The checkbox method meets user expectations
One of the most important things to do in any interface development is not confuse the user. Relying on established design patterns, such as checkbox for toggling independent settings, minimizes this risk. Given the purpose of the form, you should keep the checkbox interface because users will understand it.
You should continue to explore grouping
Your stated concern is that this list of events runs on too long, which could make it difficult for users to examine. In order to reduce the list to a more manageable size, you will have to group the list items somehow. Since you are having trouble coming up with groups, you should run a user test to find them experimentally.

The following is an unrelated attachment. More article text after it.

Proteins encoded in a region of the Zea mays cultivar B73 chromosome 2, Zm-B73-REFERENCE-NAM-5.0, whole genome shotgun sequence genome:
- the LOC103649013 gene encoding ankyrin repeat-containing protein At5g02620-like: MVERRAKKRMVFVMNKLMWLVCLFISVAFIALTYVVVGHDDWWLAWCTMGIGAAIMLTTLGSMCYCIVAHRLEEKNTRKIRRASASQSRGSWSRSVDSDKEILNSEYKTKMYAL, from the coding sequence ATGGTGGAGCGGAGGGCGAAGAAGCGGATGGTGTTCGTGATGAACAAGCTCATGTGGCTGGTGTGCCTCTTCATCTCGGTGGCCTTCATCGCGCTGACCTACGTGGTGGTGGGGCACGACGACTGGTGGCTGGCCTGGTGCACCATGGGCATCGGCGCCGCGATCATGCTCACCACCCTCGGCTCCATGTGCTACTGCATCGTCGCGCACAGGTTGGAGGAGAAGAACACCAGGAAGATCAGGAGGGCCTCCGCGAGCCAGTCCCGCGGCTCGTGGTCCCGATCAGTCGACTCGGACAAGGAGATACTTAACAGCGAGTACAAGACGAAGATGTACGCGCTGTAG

- Write out each of the list items on an index card.
- Shuffle the cards up randomly.
- Give this deck to a representative user, and ask her to cluster related cards together. She doesn't need to name the clusters, and you should let her arrange the cards into as many or as few clusters as she deems fit.
You'll need to find three or four people to do this activity with, and make sure that they are familiar with any specific terms used in the list items. These people don't necessarily need to be current users of the application; in fact, it is better that they are not familiar with the current implementation of the application, because that could bias the results. Each activity will take a few minutes at most, and at the end you can look at all the clusters you found and neaten them up into categories.
By getting representative users to build your categories for you, you'll have a better chance of structuring the interface in a way that your actual users will find easy to work in.